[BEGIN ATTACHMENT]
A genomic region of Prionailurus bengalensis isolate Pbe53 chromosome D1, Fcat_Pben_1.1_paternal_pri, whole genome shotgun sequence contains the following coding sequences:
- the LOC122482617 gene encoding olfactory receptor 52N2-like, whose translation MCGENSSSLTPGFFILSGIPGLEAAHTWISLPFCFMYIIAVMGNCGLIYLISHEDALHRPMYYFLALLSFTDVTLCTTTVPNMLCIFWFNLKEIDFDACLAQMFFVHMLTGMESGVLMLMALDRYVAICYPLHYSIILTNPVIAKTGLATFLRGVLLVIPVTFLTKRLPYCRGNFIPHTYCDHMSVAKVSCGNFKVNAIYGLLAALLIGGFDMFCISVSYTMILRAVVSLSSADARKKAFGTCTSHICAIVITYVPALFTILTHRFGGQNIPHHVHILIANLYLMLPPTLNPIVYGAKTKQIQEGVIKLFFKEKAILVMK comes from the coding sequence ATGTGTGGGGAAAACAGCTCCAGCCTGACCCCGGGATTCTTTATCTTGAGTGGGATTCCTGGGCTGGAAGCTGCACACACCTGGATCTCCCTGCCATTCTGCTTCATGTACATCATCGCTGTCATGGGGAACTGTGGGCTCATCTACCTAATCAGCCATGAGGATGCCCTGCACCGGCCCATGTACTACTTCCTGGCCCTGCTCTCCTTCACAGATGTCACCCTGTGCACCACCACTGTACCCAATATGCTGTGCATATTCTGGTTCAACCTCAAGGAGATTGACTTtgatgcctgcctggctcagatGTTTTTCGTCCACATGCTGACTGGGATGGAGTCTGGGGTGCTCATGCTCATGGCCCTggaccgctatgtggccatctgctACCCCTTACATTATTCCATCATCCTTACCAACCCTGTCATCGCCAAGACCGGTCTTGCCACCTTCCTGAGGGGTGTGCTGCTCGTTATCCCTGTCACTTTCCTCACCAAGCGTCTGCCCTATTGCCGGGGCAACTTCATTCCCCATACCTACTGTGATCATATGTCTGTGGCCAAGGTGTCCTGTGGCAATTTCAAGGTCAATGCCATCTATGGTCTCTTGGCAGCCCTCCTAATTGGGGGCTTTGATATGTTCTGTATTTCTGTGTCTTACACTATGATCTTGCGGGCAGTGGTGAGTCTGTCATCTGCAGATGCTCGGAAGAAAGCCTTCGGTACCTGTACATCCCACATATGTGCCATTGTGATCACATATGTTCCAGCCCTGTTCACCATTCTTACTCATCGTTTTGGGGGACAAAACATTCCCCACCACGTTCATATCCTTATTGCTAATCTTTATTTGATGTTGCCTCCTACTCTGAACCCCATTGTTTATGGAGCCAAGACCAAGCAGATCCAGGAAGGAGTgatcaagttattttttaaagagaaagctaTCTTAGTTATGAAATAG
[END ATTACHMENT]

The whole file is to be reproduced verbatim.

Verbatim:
A genomic region of Prionailurus bengalensis isolate Pbe53 chromosome D1, Fcat_Pben_1.1_paternal_pri, whole genome shotgun sequence contains the following coding sequences:
- the LOC122482617 gene encoding olfactory receptor 52N2-like, whose translation MCGENSSSLTPGFFILSGIPGLEAAHTWISLPFCFMYIIAVMGNCGLIYLISHEDALHRPMYYFLALLSFTDVTLCTTTVPNMLCIFWFNLKEIDFDACLAQMFFVHMLTGMESGVLMLMALDRYVAICYPLHYSIILTNPVIAKTGLATFLRGVLLVIPVTFLTKRLPYCRGNFIPHTYCDHMSVAKVSCGNFKVNAIYGLLAALLIGGFDMFCISVSYTMILRAVVSLSSADARKKAFGTCTSHICAIVITYVPALFTILTHRFGGQNIPHHVHILIANLYLMLPPTLNPIVYGAKTKQIQEGVIKLFFKEKAILVMK comes from the coding sequence ATGTGTGGGGAAAACAGCTCCAGCCTGACCCCGGGATTCTTTATCTTGAGTGGGATTCCTGGGCTGGAAGCTGCACACACCTGGATCTCCCTGCCATTCTGCTTCATGTACATCATCGCTGTCATGGGGAACTGTGGGCTCATCTACCTAATCAGCCATGAGGATGCCCTGCACCGGCCCATGTACTACTTCCTGGCCCTGCTCTCCTTCACAGATGTCACCCTGTGCACCACCACTGTACCCAATATGCTGTGCATATTCTGGTTCAACCTCAAGGAGATTGACTTtgatgcctgcctggctcagatGTTTTTCGTCCACATGCTGACTGGGATGGAGTCTGGGGTGCTCATGCTCATGGCCCTggaccgctatgtggccatctgctACCCCTTACATTATTCCATCATCCTTACCAACCCTGTCATCGCCAAGACCGGTCTTGCCACCTTCCTGAGGGGTGTGCTGCTCGTTATCCCTGTCACTTTCCTCACCAAGCGTCTGCCCTATTGCCGGGGCAACTTCATTCCCCATACCTACTGTGATCATATGTCTGTGGCCAAGGTGTCCTGTGGCAATTTCAAGGTCAATGCCATCTATGGTCTCTTGGCAGCCCTCCTAATTGGGGGCTTTGATATGTTCTGTATTTCTGTGTCTTACACTATGATCTTGCGGGCAGTGGTGAGTCTGTCATCTGCAGATGCTCGGAAGAAAGCCTTCGGTACCTGTACATCCCACATATGTGCCATTGTGATCACATATGTTCCAGCCCTGTTCACCATTCTTACTCATCGTTTTGGGGGACAAAACATTCCCCACCACGTTCATATCCTTATTGCTAATCTTTATTTGATGTTGCCTCCTACTCTGAACCCCATTGTTTATGGAGCCAAGACCAAGCAGATCCAGGAAGGAGTgatcaagttattttttaaagagaaagctaTCTTAGTTATGAAATAG